So we shifted the business towards really being the cornerstone words powering the IOT Revolution and within that we’ve identified industry as the way to go specifically preventive maintenance. So we built a business around preventive maintenance. And today Nikola is growing very very fast with Fortune 500, Fortune 100 clients. We also developed part of the technology, especially when we miniaturize the tech from the back of an iPhone 6 into a chip. We work closely with TI and Skyworks. If you really think about where Nikola is stands today, but to start up company, but the clients are all giants. We’re talking significant massive companies.

And we also have our technical, let’s say Partners in the development of our chip is again, very significant companies. Any of these companies could acquire Nikola, right. So it’s really when I say this is that structuring the business in such a way where you can have multiple conversations and then when the time is right, you can go and potentially exit. I mean Nikola is actually one that I see you that could actually go all the way and the structure of the business is such that my belief is that this company will be a unicorn over the next three years.

It really is just exciting to see the type of evolution of really taking a technology to sitting in the lab at Ohio State, you know at the Electro science labs and really build out a business that has the potential of becoming a very significant company down the road.

Innovation Talent

Brian Ardinger: Last core topic I want to talk about is this idea of talent. And as an investor you’re constantly trying to identify talent not only at the core research level and that. But then you got to go out and network and find entrepreneurs and founders that want to take that and commercialize that. And then you’ve got to find the talent on the corporate side or the commercialization side. What are some of the things that you learned over your 30 years of doing this as far as what makes an innovator an innovator. And what are some of the core traits and talents that really make people stand out in the space.

Flavio Lobato: Yeah. It was a great question and really the way we look at this is the following right. You can have the best technology and without the right team that could knowledge you will fail. You can have so-so technology and the right team that team will find a way of making that technology successful. So we have a natural let’s say bandwidth constrained within what we do and that is to identify the talent that we want to bring in to really scale these different companies.

But what’s interesting is that and you know, and so far that bandwidth has been really launching four to six companies a year and to do it, right which is a lot, but I’ll give you a great example and we have one of our portfolio companies is emotional AI company called Cognovi labs and Cognovi Labs, you know, the CEO is called Beni Gradwahl.

Beni is a PhD in astrophysics. Had been a very successful hedge fund manager in his early career, then worked at one of the largest investment banks as product development and then during the financial crisis was staffed to go and help Citi unwind their massive mortgage portfolio. Spent 6 years doing that. After he became one of the leading voices in AI and emotional intelligence and we were lucky enough to get introduced to Beni through one of our partners and network and now he’s running Cognovi Labs. That’s the caliber and his COO Jim, work closely with Beni at Citi and ran groups with thousands of people.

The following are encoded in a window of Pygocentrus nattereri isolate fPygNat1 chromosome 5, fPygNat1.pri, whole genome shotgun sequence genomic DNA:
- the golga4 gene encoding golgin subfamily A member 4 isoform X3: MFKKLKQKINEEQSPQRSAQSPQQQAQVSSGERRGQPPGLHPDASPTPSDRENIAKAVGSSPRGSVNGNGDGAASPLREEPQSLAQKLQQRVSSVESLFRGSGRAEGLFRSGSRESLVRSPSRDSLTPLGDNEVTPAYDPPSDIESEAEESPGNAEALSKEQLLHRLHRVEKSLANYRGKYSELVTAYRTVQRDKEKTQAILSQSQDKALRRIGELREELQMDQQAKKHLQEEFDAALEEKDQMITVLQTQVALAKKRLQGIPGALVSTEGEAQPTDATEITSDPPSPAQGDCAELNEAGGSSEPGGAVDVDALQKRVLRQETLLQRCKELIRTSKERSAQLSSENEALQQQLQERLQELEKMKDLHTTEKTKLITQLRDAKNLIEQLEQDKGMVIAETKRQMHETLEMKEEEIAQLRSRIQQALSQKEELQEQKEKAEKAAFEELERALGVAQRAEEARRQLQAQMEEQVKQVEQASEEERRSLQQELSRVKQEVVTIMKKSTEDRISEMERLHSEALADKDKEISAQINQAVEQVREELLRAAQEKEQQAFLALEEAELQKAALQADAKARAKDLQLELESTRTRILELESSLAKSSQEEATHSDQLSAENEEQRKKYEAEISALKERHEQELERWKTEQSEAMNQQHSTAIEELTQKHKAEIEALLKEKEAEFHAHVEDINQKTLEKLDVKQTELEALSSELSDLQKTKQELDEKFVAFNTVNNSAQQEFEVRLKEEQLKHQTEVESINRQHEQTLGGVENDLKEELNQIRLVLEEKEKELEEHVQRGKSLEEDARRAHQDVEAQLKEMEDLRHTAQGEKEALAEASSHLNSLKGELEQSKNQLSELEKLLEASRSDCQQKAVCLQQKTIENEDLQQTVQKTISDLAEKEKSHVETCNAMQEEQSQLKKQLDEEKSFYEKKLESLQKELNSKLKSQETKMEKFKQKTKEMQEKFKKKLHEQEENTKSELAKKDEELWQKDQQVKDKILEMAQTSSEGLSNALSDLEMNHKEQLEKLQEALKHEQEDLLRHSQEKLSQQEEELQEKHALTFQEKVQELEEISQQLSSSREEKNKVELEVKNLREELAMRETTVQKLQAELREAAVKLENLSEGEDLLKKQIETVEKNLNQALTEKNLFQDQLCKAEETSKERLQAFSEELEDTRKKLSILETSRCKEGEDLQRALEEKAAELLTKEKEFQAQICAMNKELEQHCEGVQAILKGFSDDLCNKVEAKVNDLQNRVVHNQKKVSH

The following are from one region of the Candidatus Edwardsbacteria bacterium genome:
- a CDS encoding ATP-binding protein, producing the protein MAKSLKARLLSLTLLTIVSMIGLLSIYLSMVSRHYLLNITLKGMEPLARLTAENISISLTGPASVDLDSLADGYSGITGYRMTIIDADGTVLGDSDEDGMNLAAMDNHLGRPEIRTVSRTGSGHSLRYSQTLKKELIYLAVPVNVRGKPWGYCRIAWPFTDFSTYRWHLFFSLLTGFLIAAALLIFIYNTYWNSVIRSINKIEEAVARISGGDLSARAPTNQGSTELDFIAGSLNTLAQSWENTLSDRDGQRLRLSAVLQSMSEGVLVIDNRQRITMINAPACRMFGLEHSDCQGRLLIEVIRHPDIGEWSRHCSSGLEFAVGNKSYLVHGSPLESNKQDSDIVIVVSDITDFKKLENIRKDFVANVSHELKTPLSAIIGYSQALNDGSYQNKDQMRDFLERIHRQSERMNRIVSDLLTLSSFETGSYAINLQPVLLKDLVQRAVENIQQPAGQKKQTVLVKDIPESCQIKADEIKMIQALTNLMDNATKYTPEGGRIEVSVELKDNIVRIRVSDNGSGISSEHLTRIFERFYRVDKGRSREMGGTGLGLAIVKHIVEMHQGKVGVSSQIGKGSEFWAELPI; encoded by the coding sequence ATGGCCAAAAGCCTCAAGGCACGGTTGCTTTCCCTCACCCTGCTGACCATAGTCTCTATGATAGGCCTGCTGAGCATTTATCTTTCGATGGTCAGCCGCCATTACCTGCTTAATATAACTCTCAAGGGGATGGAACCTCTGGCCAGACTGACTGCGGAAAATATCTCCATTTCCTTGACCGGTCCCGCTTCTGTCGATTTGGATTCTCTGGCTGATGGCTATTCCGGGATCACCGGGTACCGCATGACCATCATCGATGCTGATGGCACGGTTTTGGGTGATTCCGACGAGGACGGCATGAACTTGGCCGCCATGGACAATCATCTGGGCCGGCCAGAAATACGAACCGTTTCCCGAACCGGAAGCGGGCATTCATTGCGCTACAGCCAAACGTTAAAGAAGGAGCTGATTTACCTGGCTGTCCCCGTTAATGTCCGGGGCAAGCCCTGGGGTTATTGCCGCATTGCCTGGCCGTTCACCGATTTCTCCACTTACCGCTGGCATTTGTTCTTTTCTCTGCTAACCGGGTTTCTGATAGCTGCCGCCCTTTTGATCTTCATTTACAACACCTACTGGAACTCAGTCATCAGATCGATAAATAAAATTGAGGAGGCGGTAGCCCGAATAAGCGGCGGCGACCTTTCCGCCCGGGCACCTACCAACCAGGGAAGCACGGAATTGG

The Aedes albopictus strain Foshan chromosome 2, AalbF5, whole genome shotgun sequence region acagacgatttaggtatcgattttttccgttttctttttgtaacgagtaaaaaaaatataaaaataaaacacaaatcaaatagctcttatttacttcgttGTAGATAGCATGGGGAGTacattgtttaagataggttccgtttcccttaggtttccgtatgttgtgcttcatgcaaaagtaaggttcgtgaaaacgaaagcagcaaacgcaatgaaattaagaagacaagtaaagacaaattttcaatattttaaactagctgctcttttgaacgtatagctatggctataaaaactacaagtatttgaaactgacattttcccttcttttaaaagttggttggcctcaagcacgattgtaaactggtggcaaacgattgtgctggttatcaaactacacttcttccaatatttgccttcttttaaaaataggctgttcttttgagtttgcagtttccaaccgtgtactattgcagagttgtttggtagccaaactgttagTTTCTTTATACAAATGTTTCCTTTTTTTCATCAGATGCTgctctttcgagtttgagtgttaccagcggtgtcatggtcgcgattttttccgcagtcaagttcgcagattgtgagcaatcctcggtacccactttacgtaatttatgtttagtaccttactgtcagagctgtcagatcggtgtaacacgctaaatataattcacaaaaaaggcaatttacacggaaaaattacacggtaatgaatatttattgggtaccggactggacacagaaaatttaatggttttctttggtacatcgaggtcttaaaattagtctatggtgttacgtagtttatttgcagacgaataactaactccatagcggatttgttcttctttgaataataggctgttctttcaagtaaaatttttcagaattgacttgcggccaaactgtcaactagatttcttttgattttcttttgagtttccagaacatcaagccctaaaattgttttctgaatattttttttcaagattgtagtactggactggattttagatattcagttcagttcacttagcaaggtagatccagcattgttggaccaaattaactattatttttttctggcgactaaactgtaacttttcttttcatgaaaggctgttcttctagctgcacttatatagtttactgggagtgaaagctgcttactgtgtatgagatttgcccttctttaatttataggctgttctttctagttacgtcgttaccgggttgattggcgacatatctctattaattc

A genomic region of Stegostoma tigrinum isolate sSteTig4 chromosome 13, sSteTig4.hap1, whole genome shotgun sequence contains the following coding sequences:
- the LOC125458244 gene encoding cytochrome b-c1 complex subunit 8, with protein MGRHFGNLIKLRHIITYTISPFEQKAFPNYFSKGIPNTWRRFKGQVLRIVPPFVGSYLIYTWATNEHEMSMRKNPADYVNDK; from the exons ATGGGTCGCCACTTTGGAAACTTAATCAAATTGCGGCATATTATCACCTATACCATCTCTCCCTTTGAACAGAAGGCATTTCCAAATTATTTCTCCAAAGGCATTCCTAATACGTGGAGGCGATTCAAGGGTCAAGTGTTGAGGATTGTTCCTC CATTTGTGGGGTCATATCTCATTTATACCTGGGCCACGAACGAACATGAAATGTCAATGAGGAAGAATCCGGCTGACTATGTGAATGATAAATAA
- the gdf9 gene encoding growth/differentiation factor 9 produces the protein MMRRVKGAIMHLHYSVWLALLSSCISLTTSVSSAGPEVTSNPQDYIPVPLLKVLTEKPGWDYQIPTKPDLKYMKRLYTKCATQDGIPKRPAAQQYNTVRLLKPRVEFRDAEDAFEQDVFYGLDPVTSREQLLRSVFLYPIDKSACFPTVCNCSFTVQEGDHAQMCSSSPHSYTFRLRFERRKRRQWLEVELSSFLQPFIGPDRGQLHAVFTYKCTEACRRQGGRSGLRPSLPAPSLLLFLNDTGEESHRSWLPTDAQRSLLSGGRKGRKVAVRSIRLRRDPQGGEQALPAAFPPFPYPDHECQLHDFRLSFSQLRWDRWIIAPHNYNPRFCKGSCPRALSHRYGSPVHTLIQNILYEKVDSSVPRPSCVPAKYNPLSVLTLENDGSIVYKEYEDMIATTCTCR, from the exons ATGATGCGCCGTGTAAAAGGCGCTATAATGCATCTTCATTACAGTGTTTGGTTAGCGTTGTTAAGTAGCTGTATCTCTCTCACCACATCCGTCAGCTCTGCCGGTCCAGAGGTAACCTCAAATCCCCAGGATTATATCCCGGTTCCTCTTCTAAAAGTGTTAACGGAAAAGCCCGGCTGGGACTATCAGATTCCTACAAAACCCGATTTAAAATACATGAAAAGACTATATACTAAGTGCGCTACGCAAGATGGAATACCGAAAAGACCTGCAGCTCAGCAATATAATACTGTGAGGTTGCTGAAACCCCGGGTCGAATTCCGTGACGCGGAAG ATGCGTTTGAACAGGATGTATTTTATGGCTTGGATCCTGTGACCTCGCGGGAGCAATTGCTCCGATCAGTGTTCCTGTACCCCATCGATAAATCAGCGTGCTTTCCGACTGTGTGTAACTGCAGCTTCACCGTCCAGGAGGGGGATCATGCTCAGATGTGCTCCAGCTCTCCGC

So the kind of intrapreneur and the kind of people that we are attracting. And we’re bringing to run these businesses are people that have done it before have had a lot of success. And are really interested in this particular vertical and basically love the idea of doing this with the support that someone like Ikove can provide. Having the whole infrastructure in place and allowing that core team to focus on the scaling and growing the business.

More Information on Flavio Lobato and Ikove Capital

Brian Ardinger: That’s  fascinating stuff and I love the fact that you’re doing it in places outside the core. Technology hubs that we talk about all the time.  Innovation is really everywhere. And I appreciate you sharing those stories and helping our audience understand how to do that more effectively.  If people want to find out more about IKove or yourself, what’s the best way to do that ?

Flavio Lobato: https://www.ikovecapital.com is our website and my Twitter handle is @FlavioLobato. So feel free to reach out. We love to talk about this stuff and we’re just getting started. If there’s anything that makes sense please reach out and let’s see what we can do together.

Brian Ardinger: Flavio thank you again for being on Inside Outside Innovation. Look forward to continuing the conversation.

Flavio Lobato: Thank you Brian. Thank you for your time.

Brian Ardinger: That’s it for another episode of Inside Outside Innovation. If you want to learn more about our team, our content, our Services check out Insideoutside.IO or follow us on Twitter  @theIOpodcast or @Ardinger until next time go out and innovate.

For similar podcasts, check out: 

Ep. 165 – Touchdown Ventures’ Scott Lenet on Corporate Venture Capital

Ep. 152 – Acceleprise’s Olivia O’Sullivan on Investing in Corporate/Startup Collaboration

Ep. 133 – Drive Capital’s Chris Olsen on Investment Innovation in the Midwest

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Episode 172

Ep. 172 – Ikove Capital...